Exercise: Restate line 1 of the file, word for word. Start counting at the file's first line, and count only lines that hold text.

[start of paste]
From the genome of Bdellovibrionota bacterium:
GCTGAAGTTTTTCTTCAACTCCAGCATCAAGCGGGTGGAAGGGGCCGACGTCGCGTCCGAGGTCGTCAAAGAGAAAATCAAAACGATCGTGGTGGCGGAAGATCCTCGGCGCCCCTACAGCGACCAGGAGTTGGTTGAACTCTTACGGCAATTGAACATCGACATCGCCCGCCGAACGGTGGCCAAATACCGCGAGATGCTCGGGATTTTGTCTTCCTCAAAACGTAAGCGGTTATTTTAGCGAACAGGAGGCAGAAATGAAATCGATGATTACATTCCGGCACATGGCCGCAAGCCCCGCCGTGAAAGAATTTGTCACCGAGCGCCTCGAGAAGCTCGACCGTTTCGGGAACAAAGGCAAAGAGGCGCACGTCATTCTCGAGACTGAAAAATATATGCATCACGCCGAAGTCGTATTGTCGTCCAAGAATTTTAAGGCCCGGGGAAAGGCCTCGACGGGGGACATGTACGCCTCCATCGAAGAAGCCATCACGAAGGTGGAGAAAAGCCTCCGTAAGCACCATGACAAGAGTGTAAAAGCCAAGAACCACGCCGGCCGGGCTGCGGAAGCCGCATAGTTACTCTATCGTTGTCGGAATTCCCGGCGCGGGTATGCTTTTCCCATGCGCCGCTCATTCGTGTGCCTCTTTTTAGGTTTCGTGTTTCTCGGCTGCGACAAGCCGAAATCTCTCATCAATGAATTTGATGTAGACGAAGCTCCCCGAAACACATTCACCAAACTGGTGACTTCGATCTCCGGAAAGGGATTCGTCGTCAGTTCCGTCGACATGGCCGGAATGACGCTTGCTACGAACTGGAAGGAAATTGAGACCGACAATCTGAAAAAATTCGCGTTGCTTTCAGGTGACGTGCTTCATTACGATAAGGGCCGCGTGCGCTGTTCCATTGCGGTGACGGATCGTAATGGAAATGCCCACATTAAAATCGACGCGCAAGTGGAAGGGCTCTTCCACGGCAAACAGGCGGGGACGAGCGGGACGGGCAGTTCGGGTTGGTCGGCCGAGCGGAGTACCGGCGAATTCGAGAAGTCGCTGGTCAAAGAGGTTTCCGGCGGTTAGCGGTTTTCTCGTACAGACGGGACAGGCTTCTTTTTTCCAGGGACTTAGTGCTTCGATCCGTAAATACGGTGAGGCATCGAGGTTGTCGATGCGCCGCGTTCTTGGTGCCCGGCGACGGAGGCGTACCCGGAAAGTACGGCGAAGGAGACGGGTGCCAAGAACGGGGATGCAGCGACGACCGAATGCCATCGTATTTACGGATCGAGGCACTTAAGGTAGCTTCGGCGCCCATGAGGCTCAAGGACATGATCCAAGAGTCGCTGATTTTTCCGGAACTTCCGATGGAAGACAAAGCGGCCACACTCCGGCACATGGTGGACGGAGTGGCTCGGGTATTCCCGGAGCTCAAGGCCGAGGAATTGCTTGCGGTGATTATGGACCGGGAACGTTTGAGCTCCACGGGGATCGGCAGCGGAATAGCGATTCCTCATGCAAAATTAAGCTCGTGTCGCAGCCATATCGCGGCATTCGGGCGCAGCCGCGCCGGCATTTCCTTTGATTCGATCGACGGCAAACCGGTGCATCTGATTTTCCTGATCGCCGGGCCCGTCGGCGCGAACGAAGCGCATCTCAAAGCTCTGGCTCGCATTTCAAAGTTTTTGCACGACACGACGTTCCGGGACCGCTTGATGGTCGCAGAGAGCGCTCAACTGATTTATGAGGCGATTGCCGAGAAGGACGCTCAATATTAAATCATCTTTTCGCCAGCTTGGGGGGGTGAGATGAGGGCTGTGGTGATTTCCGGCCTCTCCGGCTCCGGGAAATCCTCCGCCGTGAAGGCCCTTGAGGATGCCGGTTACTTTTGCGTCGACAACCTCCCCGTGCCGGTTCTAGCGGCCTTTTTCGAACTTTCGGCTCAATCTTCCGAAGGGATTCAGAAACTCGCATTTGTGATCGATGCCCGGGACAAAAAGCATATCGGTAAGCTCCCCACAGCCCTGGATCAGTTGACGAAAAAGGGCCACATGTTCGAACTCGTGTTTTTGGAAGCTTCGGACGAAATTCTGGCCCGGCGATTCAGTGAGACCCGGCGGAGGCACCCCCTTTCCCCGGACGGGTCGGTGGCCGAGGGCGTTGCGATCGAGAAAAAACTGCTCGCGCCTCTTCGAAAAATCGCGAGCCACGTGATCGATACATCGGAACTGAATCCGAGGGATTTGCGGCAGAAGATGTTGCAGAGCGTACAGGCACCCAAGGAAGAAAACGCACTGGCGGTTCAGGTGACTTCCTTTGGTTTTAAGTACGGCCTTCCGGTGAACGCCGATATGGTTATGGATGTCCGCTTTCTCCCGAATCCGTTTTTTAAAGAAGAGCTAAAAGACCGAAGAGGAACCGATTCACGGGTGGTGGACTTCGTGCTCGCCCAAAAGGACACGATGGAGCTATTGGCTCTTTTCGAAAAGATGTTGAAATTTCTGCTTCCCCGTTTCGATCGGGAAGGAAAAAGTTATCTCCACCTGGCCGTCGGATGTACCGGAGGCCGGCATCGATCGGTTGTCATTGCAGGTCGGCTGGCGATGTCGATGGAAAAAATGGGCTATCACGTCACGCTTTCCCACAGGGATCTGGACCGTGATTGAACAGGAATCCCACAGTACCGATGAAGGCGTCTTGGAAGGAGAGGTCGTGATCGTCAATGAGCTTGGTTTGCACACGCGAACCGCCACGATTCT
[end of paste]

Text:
From the genome of Bdellovibrionota bacterium: